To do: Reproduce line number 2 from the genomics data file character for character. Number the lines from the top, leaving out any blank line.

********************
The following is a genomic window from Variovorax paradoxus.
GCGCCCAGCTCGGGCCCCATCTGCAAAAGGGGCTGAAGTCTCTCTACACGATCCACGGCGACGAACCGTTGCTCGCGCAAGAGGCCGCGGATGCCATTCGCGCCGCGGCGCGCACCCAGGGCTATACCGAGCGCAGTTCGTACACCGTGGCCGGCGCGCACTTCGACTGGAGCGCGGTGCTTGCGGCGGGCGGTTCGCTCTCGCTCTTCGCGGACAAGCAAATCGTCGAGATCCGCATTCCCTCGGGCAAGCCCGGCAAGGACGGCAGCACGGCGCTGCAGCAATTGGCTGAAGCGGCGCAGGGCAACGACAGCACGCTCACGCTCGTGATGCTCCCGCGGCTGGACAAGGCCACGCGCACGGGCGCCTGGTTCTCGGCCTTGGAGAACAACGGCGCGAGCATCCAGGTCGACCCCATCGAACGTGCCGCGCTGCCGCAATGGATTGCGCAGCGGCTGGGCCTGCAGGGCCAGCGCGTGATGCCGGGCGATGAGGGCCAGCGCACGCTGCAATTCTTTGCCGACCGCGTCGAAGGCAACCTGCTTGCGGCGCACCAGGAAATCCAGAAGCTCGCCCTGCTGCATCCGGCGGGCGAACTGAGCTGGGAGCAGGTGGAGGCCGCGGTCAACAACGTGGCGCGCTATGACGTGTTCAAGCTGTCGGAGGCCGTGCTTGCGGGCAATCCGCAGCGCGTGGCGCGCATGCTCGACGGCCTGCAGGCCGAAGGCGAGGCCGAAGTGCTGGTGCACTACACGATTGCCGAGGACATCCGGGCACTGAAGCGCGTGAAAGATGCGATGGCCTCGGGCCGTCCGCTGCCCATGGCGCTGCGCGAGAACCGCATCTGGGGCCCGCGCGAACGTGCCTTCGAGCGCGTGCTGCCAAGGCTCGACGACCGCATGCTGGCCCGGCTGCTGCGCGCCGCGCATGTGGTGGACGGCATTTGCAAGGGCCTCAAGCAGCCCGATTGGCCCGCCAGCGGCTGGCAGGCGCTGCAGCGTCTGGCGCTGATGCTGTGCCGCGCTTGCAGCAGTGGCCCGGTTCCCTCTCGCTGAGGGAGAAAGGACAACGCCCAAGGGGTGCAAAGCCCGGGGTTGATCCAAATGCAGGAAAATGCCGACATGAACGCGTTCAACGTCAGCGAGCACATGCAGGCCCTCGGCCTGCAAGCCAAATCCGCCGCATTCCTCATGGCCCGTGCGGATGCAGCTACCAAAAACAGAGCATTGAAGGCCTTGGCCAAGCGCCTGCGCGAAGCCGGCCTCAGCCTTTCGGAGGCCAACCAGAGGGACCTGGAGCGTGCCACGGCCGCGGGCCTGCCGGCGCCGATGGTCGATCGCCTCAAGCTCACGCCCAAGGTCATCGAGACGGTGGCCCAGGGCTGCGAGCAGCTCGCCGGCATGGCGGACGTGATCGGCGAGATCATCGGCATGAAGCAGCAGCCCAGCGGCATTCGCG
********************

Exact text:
GCGCCCAGCTCGGGCCCCATCTGCAAAAGGGGCTGAAGTCTCTCTACACGATCCACGGCGACGAACCGTTGCTCGCGCAAGAGGCCGCGGATGCCATTCGCGCCGCGGCGCGCACCCAGGGCTATACCGAGCGCAGTTCGTACACCGTGGCCGGCGCGCACTTCGACTGGAGCGCGGTGCTTGCGGCGGGCGGTTCGCTCTCGCTCTTCGCGGACAAGCAAATCGTCGAGATCCGCATTCCCTCGGGCAAGCCCGGCAAGGACGGCAGCACGGCGCTGCAGCAATTGGCTGAAGCGGCGCAGGGCAACGACAGCACGCTCACGCTCGTGATGCTCCCGCGGCTGGACAAGGCCACGCGCACGGGCGCCTGGTTCTCGGCCTTGGAGAACAACGGCGCGAGCATCCAGGTCGACCCCATCGAACGTGCCGCGCTGCCGCAATGGATTGCGCAGCGGCTGGGCCTGCAGGGCCAGCGCGTGATGCCGGGCGATGAGGGCCAGCGCACGCTGCAATTCTTTGCCGACCGCGTCGAAGGCAACCTGCTTGCGGCGCACCAGGAAATCCAGAAGCTCGCCCTGCTGCATCCGGCGGGCGAACTGAGCTGGGAGCAGGTGGAGGCCGCGGTCAACAACGTGGCGCGCTATGACGTGTTCAAGCTGTCGGAGGCCGTGCTTGCGGGCAATCCGCAGCGCGTGGCGCGCATGCTCGACGGCCTGCAGGCCGAAGGCGAGGCCGAAGTGCTGGTGCACTACACGATTGCCGAGGACATCCGGGCACTGAAGCGCGTGAAAGATGCGATGGCCTCGGGCCGTCCGCTGCCCATGGCGCTGCGCGAGAACCGCATCTGGGGCCCGCGCGAACGTGCCTTCGAGCGCGTGCTGCCAAGGCTCGACGACCGCATGCTGGCCCGGCTGCTGCGCGCCGCGCATGTGGTGGACGGCATTTGCAAGGGCCTCAAGCAGCCCGATTGGCCCGCCAGCGGCTGGCAGGCGCTGCAGCGTCTGGCGCTGATGCTGTGCCGCGCTTGCAGCAGTGGCCCGGTTCCCTCTCGCTGAGGGAGAAAGGACAACGCCCAAGGGGTGCAAAGCCCGGGGTTGATCCAAATGCAGGAAAATGCCGACATGAACGCGTTCAACGTCAGCGAGCACATGCAGGCCCTCGGCCTGCAAGCCAAATCCGCCGCATTCCTCATGGCCCGTGCGGATGCAGCTACCAAAAACAGAGCATTGAAGGCCTTGGCCAAGCGCCTGCGCGAAGCCGGCCTCAGCCTTTCGGAGGCCAACCAGAGGGACCTGGAGCGTGCCACGGCCGCGGGCCTGCCGGCGCCGATGGTCGATCGCCTCAAGCTCACGCCCAAGGTCATCGAGACGGTGGCCCAGGGCTGCGAGCAGCTCGCCGGCATGGCGGACGTGATCGGCGAGATCATCGGCATGAAGCAGCAGCCCAGCGGCATTCGCG